I am someone that has been following the disasterous career of Yizhak Miller. (If you can call it a career). He held a job for a short period of time, and then physically attacked an upstanding member of the community in public with his car. There were other incidences of rage and innappropriate behavior where he embarassed the entire Jewish community. there were also threats against people expressing our constitutional right and brotherly mitzvah to warn others of this danger. I would refrain from warning others if there was reason to believe that he had a good character. It happens that I know Yitzhak Miller enough to tell you that any path that he has followed in his professional life has always ended the same way- with problems, dissapointment, and anger on his part.
If you are considering getting married, having a bar mitzvah, or converting to Judaism, I would strongly recommend that you find another Rabbi or a Rabbi with a real synagogue. Rabbis who have a true calling to this career add holiness and legitimacy to your event rather than someone with so much baggage, no career, and terrible hygiene. I know that the Reform Movement has approached him regarding his website because there is a general feeling that he is a "time-bomb waiting to explode". There are many others who agree that his actions are not becoming of a rabbi. Yizhak Miller continues to spend a lot of money trying to keep this information from spreading. Hopefully we can together save lives, and allow the Jewish community to thrive with capable leaders.
Rabbi at Riverside's oldest synagogue resigns amid complaints of conduct
10:00 PM PST on Friday, January 25, 2008
By GREGOR McGAVIN
The spiritual leader of Riverside's oldest synagogue is stepping down, more than two months after he grazed a school psychologist with his truck during an argument over who was first in line at a drive-through ATM.
No one was hurt in the Nov. 5 fracas at Altura Credit Union in Riverside, and a judge this month dismissed misdemeanor charges of battery and hit and run against Temple Beth El Rabbi Yitzhak Miller.
Jory Yarmoff, president of the temple's board of directors, confirmed that the board has accepted the resignation.
He said that since the credit union incident, individual congregants have come forward to complain about how Miller treated them.
"The other issues predate the credit union incident. That just served to focus people's attention, " Yarmoff said.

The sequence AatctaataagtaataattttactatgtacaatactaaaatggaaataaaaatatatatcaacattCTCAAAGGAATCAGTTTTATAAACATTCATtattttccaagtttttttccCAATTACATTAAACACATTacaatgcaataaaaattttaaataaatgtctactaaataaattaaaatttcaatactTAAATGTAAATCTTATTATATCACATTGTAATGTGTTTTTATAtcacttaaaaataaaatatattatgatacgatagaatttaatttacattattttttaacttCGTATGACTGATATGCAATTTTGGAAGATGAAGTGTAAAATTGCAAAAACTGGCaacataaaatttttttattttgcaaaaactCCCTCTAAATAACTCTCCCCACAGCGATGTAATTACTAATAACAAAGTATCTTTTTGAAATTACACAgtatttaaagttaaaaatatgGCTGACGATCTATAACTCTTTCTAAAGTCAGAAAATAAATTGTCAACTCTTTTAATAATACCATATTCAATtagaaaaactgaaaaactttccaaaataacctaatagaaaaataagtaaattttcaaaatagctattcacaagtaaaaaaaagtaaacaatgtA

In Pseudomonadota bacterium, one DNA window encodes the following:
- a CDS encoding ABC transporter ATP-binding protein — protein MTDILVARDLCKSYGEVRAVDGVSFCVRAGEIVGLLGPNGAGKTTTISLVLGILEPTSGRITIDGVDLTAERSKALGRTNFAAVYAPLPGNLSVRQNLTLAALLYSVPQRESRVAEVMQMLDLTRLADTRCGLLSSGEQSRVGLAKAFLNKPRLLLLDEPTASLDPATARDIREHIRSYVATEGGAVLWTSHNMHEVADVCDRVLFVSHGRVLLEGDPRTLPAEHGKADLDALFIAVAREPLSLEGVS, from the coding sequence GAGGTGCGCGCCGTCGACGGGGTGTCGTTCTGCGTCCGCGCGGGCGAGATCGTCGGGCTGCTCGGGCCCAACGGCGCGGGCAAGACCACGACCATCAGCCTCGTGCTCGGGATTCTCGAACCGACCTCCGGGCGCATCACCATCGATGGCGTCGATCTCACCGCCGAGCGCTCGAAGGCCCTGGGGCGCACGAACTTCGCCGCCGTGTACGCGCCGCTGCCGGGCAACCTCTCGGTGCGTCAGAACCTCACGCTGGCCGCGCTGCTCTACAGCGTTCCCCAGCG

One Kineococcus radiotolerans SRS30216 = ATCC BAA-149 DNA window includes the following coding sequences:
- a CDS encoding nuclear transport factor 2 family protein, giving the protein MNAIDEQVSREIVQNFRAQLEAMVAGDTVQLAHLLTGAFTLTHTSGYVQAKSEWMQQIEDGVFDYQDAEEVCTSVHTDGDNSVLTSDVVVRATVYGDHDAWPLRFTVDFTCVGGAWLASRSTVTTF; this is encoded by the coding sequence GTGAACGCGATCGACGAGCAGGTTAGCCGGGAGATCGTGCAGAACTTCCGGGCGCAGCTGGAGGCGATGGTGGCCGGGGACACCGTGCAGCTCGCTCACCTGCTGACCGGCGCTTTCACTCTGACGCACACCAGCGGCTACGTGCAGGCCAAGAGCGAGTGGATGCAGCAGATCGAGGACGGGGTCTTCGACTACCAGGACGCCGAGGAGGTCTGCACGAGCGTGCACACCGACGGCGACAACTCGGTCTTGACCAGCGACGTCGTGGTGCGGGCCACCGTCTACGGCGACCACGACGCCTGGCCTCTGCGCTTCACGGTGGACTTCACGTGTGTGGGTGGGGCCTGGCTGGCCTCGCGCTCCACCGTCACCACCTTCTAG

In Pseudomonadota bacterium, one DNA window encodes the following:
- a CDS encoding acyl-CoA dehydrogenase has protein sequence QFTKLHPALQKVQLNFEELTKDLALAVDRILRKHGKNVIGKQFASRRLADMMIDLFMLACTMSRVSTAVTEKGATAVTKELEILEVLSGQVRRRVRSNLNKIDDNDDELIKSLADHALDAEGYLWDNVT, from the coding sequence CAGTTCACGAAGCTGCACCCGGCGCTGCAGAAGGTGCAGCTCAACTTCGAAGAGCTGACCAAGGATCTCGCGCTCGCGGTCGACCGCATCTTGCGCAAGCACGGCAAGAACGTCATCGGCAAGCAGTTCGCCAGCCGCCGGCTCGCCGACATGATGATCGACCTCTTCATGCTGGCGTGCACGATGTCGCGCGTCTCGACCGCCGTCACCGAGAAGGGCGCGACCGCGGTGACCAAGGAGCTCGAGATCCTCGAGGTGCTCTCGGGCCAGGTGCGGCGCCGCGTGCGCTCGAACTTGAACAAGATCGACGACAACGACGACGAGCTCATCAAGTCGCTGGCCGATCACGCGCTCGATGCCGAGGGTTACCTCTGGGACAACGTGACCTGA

"Anger management was part of it. The other part of it was his ability to successfully partner with temple leadership."
Miller resigned, effective June 30, in a letter to temple members dated Jan. 14, the day charges against him were dismissed. He has shaken hands and made up with his counterpart in the Nov. 5 incident, both sides said. That man, William Hendrick, a psychologist with the Riverside Unified School District, even wrote a letter asking temple members to forgive the rabbi.
Yarmoff praised the work Miller has done since arriving in July 2006. He said the rabbi has strengthened Sunday programs and education for adults and children.
Miller, who has been at the synagogue for a year and a half, said his problems there result not from his actions, but because Temple Beth El -- which serves more than 230 families -- is a small congregation with limited finances and volunteers.
Yarmoff said he expects Miller's resignation to be a hot topic at the temple's annual congregational meeting Sunday.
Yarmoff acknowledged a high turnover among rabbis but denied the temple has a problem holding on to clergy.
Before arriving at Temple Beth El in July 2006, Miller served about five years as first a student rabbi, then community rabbi at Congregation Emeth in Gilroy.
Michael Oshan, president of the Gilroy temple's board, said Miller "had a lot to offer, but there were some issues." He declined to be specific but said anger management was involved.
Miller -- described in the police report on the ATM fracas as 6 feet tall and 275 pounds -- said in a Dec. 2 letter to the congregation that he has had "a compulsive eating addiction" since junior high school. He said he has been seeing a therapist for almost two years for his eating disorder and the therapist warned him that "previously unprocessed feelings would likely begin to come up in potent ways."
Miller said he also had attempted to enroll in an anger-management program but had not yet found one that would accept someone not ordered to join by a court.
Rabbi Yitzhak J. Miller